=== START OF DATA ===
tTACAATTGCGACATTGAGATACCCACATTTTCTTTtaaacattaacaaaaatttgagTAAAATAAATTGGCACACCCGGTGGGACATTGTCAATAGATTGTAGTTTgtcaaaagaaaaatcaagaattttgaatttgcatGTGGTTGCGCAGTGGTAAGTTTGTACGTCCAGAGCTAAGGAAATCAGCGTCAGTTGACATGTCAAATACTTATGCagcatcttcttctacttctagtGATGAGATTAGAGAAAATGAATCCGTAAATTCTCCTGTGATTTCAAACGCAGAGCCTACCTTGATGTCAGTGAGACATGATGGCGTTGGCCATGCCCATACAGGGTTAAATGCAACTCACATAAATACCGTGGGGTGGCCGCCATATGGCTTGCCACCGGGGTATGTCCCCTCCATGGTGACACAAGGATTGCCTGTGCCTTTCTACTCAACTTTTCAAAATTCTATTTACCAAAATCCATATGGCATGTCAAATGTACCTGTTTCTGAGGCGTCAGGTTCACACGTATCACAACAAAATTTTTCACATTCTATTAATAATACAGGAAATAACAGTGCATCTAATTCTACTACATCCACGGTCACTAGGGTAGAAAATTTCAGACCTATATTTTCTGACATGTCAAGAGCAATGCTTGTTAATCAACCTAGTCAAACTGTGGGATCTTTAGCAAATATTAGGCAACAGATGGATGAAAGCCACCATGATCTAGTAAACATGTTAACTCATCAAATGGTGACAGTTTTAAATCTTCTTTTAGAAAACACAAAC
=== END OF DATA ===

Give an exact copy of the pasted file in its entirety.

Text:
tTACAATTGCGACATTGAGATACCCACATTTTCTTTtaaacattaacaaaaatttgagTAAAATAAATTGGCACACCCGGTGGGACATTGTCAATAGATTGTAGTTTgtcaaaagaaaaatcaagaattttgaatttgcatGTGGTTGCGCAGTGGTAAGTTTGTACGTCCAGAGCTAAGGAAATCAGCGTCAGTTGACATGTCAAATACTTATGCagcatcttcttctacttctagtGATGAGATTAGAGAAAATGAATCCGTAAATTCTCCTGTGATTTCAAACGCAGAGCCTACCTTGATGTCAGTGAGACATGATGGCGTTGGCCATGCCCATACAGGGTTAAATGCAACTCACATAAATACCGTGGGGTGGCCGCCATATGGCTTGCCACCGGGGTATGTCCCCTCCATGGTGACACAAGGATTGCCTGTGCCTTTCTACTCAACTTTTCAAAATTCTATTTACCAAAATCCATATGGCATGTCAAATGTACCTGTTTCTGAGGCGTCAGGTTCACACGTATCACAACAAAATTTTTCACATTCTATTAATAATACAGGAAATAACAGTGCATCTAATTCTACTACATCCACGGTCACTAGGGTAGAAAATTTCAGACCTATATTTTCTGACATGTCAAGAGCAATGCTTGTTAATCAACCTAGTCAAACTGTGGGATCTTTAGCAAATATTAGGCAACAGATGGATGAAAGCCACCATGATCTAGTAAACATGTTAACTCATCAAATGGTGACAGTTTTAAATCTTCTTTTAGAAAACACAAAC